The Friends of Alan Page

John Derus, still smarting from his 1996 primary defeat and his misplaced election-day photo in the Star Tribune, claims state Supreme Court Justice Alan Page's ties to the Strib biased the outcome of Derus's case against the paper.

For years, state Supreme Court justices have been first appointed by the governor and later run for re-election. Because the Legislature set the system up to protect incumbents and discourage challengers, those re-election races have rarely been truly competitive. In fact, before Page defeated Minneapolis attorney Kevin Johnson for Justice Yetka's seat in 1992, there hadn't been a head-to-head election for an open seat in more than 25 years.

That same year, three incumbent Supreme Court justices also faced serious challenges, for the first time requiring justices to raise unprecedented campaign war chests. The justices' campaign committees solicited much of their funding from Minnesota attorneys, who for the first time questioned the provision of the ethical canon that says the way for elected judges to remain impartial is for others to do their fundraising for them. Similarly, the ethical canon encourages justices to be involved in their communities, specifically mentioning philanthropy as an appropriate avenue, yet bars them from capitalizing on their prestige and from allowing their outside activities to jeopardize their independence.

"The idea is that anyone who comes into our courts should be treated the same no matter who they are or where they came from," explains Hamline law professor Marie Failinger. "Even if there is no technical conflict, judges have to be sensitive to the public's perceptions."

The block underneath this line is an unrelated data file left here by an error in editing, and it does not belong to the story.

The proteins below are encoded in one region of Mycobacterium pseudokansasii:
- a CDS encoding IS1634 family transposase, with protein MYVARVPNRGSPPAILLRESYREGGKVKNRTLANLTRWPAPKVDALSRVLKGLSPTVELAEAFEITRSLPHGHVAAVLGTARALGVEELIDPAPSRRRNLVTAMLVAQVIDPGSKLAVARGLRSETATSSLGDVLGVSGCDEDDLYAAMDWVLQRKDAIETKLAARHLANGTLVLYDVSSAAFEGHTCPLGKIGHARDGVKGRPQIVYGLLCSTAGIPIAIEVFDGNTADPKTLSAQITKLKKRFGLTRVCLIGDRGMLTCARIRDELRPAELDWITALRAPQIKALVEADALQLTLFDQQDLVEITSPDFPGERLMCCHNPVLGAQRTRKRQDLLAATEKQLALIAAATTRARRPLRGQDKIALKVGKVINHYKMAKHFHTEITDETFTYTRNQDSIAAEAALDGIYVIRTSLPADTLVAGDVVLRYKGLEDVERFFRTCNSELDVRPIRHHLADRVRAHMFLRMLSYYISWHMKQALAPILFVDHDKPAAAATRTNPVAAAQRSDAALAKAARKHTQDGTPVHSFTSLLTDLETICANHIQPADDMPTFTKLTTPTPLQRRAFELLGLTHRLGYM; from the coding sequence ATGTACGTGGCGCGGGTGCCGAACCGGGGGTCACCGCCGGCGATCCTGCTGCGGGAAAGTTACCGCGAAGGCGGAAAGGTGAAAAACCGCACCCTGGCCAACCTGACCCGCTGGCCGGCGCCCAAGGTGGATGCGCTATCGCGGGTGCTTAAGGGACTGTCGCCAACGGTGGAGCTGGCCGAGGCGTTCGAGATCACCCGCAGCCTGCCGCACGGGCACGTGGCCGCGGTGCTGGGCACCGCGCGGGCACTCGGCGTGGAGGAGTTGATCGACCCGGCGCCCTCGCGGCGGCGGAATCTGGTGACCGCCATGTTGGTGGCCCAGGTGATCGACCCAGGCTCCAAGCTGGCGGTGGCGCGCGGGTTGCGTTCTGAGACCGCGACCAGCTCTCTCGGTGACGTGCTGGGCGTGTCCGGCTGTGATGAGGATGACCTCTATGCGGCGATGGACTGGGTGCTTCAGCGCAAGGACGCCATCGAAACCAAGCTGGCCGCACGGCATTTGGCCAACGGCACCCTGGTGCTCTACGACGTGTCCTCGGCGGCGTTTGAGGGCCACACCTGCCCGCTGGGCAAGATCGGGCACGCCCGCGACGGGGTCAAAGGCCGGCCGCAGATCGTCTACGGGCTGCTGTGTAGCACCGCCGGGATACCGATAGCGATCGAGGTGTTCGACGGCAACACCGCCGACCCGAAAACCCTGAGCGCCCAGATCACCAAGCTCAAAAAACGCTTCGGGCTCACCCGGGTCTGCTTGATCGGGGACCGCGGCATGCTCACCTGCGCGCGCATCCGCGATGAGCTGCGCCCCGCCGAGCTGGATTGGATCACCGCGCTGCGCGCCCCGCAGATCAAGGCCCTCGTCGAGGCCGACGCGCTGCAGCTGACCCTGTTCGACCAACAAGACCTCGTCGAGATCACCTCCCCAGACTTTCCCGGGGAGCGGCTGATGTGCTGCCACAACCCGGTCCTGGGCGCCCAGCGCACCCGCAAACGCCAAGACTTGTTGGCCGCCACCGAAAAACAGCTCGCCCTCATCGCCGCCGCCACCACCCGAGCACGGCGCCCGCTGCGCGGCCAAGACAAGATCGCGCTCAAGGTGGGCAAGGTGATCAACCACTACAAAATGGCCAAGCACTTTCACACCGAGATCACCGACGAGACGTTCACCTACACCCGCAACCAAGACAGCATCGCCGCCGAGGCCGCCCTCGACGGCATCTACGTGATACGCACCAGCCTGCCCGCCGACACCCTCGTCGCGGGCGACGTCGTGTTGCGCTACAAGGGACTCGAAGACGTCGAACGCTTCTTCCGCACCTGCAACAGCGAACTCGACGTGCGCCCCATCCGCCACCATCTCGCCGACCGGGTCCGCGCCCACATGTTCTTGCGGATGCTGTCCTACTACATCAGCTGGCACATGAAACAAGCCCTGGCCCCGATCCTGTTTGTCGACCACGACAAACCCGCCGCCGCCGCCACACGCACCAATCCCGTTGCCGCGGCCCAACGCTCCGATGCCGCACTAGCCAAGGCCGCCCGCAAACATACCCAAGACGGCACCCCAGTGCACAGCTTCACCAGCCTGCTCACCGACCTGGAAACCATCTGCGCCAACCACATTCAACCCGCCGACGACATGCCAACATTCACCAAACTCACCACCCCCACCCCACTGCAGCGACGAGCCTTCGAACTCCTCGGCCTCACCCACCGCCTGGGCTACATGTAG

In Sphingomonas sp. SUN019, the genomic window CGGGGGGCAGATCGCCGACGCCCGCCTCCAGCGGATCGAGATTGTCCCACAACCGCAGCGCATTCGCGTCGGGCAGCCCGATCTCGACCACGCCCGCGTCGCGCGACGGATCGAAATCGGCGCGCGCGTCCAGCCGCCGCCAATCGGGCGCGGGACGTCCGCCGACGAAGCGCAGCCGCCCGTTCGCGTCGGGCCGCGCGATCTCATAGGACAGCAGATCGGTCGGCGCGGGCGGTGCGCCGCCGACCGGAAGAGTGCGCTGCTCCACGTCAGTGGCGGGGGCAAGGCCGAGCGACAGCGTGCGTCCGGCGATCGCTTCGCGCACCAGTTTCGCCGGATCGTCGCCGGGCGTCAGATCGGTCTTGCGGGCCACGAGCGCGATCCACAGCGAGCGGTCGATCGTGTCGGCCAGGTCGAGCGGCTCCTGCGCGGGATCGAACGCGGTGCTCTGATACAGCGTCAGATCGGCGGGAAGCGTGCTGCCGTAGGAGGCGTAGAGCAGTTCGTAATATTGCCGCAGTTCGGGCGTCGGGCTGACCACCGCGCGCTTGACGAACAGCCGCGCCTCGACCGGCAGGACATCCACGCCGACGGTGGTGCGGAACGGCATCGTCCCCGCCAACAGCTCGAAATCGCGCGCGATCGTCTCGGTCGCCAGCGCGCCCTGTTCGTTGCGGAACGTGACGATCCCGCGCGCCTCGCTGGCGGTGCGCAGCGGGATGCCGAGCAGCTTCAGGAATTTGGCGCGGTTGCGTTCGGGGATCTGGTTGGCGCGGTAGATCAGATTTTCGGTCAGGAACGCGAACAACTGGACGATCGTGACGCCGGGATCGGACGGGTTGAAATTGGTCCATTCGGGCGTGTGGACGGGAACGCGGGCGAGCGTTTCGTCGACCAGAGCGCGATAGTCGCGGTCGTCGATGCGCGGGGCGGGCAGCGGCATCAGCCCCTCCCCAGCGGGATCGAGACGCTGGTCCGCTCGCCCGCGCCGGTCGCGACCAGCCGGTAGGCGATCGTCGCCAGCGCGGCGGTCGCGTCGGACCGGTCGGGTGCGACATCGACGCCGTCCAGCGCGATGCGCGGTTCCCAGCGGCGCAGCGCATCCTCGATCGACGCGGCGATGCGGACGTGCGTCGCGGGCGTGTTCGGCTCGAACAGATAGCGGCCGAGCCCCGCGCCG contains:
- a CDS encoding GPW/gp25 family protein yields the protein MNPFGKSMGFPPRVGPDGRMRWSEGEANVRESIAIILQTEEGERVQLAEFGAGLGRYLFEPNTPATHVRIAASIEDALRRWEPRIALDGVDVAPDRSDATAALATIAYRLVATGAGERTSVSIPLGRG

Page had three separate potential conflicts in Derus's case. Whether any of them troubled the Board of Judicial Standards, or was even discussed at its April 18 meeting with Page, is likely to remain a mystery. In a letter to Derus, Willette explained the board's rationale for overlooking each of Page's three ties to the Strib in only general terms: Cowles's contributions to the Page Educational Foundation didn't constitute a large enough percentage of the charity's budget to make the justice beholden; David Cox attended just one of the foundation's five most recent advisory board meetings; and Page's wife's professional contacts were her own business, Willette wrote.

"You raised the matter of Diana Sims Page's employment as an independent market research consultant for the Star Tribune from 1992 to 1995 when the paper was redesigning its format," the letter concluded. "The board finds that Ms. Page's employment is a matter of her choice and self-interest, completely unrelated to her husband's judicial responsibilities or your case.

"On April 17, 1997, you informed the board members individually that the executive secretary of the Board is married to a business editor at the Star Tribune. The employment of the executive secretary's spouse is irrelevant to your complaint." Page declined City Pages' request to make the secret proceedings public, leaving unanswered the question of what kind of appearance of conflict would compel a justice to remove him or herself from consideration of a case.

It may be that the Page Education Foundation's laudable goals and Alan Page's position in the community are the very reasons John Derus--himself more an outsider every day--can't seem to get any action. His only remaining avenue for relief is the Legislature, which heard testimony in the matter last January and is unlikely to unseat Higgins because she played no role in any alleged election fraud. Whether Derus ever succeeds in winning a new shot at the North Side Senate seat, it appears that questions about Page's potential conflicts of interest will go unanswered. But the issue of judges' electoral and personal financial interests will only crop up more frequently in coming years.

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